For the last one week, the only outing Prateek Sharma has had is a 30-minute walk every evening.
On Thursday, the Class 12 student will take the MH-CET, the common entrance exam for admission to professional courses — engineering and medicine.
The MH-CET is the biggest exam in the state with more than 2.85 lakh applicants.
Over the past few years, the number of students taking the exam has been increasing by 10 per cent every year.
The results for this year will be announced in mid-June.
For most students, this exam is part of a string of entrance tests to various engineering and medical colleges.
“I have taken the AIEEE (the entrance test for the National Institutes of technology), but I am banking on the MH-CET,” said Sharma.
“The best way to crack the CET is to solve previous year’s papers.”
W.B Tayade, head of the Directorate of Medical Education and Research, said that everything is working on schedule.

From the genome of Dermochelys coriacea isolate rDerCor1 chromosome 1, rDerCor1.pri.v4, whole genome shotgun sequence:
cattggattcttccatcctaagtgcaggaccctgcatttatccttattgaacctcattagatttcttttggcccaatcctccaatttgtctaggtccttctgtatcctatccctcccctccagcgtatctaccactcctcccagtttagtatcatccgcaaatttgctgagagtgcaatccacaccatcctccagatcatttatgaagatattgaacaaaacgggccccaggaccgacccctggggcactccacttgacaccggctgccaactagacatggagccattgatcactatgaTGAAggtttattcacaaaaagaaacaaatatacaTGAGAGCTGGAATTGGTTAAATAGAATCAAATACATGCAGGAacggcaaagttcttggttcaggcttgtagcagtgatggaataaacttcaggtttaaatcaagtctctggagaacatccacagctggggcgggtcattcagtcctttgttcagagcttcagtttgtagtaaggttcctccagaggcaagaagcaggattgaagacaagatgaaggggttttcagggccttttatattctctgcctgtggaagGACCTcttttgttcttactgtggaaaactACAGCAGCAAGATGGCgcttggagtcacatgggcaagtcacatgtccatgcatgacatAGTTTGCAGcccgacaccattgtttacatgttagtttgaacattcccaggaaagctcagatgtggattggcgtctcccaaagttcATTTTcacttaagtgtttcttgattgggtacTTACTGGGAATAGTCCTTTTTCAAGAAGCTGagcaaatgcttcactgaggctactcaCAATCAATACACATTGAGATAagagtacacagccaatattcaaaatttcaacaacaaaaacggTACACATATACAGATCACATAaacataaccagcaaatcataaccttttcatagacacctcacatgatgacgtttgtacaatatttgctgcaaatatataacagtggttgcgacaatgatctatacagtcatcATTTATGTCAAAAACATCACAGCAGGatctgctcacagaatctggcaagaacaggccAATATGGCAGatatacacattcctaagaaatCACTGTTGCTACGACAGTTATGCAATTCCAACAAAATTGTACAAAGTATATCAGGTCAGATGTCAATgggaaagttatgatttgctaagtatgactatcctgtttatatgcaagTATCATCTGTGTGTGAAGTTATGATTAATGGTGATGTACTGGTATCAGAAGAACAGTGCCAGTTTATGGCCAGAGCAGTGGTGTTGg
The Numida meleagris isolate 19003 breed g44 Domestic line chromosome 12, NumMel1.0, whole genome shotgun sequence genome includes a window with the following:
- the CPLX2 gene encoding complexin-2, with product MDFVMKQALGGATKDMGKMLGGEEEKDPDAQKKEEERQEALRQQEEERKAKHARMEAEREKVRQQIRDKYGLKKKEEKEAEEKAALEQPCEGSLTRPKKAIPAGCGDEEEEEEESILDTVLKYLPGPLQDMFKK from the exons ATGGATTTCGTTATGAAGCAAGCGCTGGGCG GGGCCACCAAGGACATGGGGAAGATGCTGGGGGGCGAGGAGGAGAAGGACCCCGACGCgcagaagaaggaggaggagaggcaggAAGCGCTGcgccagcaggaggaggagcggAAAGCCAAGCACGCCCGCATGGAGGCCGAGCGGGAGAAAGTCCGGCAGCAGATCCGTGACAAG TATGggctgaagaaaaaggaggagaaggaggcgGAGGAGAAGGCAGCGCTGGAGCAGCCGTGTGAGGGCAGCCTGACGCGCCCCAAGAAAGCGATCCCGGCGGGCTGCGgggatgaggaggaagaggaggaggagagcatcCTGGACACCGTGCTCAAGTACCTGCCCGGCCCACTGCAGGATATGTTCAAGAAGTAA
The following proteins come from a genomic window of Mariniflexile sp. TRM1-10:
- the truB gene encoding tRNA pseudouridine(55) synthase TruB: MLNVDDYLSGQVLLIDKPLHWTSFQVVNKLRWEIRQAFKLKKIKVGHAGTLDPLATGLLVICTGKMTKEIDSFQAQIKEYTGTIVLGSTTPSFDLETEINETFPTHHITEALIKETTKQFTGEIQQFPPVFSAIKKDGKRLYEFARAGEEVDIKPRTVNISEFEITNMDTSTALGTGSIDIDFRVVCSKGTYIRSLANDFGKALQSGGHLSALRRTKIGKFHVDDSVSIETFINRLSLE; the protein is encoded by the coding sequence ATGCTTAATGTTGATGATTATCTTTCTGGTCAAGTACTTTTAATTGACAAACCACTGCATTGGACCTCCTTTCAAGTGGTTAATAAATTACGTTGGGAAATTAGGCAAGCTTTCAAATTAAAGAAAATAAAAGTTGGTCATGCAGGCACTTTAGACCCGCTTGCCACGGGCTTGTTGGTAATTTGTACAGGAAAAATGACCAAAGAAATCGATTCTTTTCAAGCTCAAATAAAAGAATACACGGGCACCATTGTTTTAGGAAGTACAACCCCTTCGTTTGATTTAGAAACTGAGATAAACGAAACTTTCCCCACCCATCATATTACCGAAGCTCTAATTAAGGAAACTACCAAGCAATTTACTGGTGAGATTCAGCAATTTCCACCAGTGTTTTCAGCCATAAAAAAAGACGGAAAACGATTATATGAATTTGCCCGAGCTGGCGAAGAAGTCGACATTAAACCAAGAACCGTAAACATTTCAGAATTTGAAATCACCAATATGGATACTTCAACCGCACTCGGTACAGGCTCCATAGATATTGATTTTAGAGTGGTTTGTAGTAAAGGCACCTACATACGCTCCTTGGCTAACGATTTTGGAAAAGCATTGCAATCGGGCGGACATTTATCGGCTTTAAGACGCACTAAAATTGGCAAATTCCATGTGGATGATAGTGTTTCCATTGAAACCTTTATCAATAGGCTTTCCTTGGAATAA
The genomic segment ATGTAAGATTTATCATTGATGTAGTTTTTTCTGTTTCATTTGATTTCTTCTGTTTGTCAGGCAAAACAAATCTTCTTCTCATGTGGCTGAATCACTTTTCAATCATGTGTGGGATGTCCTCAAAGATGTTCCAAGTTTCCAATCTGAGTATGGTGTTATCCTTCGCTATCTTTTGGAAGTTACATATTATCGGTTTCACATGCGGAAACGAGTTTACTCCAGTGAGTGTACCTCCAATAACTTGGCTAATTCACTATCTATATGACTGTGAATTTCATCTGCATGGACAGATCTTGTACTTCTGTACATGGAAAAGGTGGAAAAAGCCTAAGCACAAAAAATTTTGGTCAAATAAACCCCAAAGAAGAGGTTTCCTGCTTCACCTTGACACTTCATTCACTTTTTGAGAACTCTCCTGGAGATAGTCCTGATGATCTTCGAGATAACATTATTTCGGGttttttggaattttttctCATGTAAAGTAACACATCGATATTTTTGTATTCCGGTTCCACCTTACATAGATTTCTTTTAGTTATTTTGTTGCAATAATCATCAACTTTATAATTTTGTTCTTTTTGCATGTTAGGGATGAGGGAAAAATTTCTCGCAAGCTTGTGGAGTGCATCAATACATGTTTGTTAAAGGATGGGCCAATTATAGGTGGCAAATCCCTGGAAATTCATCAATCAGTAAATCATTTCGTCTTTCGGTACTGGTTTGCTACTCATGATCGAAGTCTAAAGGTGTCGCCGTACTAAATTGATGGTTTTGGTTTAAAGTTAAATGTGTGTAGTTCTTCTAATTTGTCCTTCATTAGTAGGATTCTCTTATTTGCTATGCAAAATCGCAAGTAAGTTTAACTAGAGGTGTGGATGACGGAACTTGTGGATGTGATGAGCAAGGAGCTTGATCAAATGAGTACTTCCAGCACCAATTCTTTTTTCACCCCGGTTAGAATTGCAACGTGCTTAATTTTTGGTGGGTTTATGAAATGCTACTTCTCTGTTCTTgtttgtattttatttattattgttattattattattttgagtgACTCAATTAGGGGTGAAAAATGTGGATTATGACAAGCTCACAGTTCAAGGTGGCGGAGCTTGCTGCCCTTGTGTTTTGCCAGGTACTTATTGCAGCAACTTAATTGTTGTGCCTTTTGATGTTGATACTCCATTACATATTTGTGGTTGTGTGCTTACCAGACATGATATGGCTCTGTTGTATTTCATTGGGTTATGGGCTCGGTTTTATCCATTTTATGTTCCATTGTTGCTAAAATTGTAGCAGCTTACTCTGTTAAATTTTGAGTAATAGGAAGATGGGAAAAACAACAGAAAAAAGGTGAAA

“Students should reach their centres at 9 am, an hour before the paper starts. We have organised everything and it should go off smoothly,” he added.
For the past few years, more students have opted for mathematics over biology showing an increasing trend of the students aspiring to be engineers instead of doctors.
This year, 1.05 lakh students have opted for mathematics and only 33,000 have opted for biology.
Shifani Manoharan is one of the 1.05 lakh students who skipped biology.
“I always wanted to do engineering. I have been preparing for this for one-and-a-half years. I am hoping to get into Veermata Jijabai Technological Institute (VJTI), so for me this exam will define my career,” said Manoharan.
“All I can think of right now is when the exam will get done,” she added.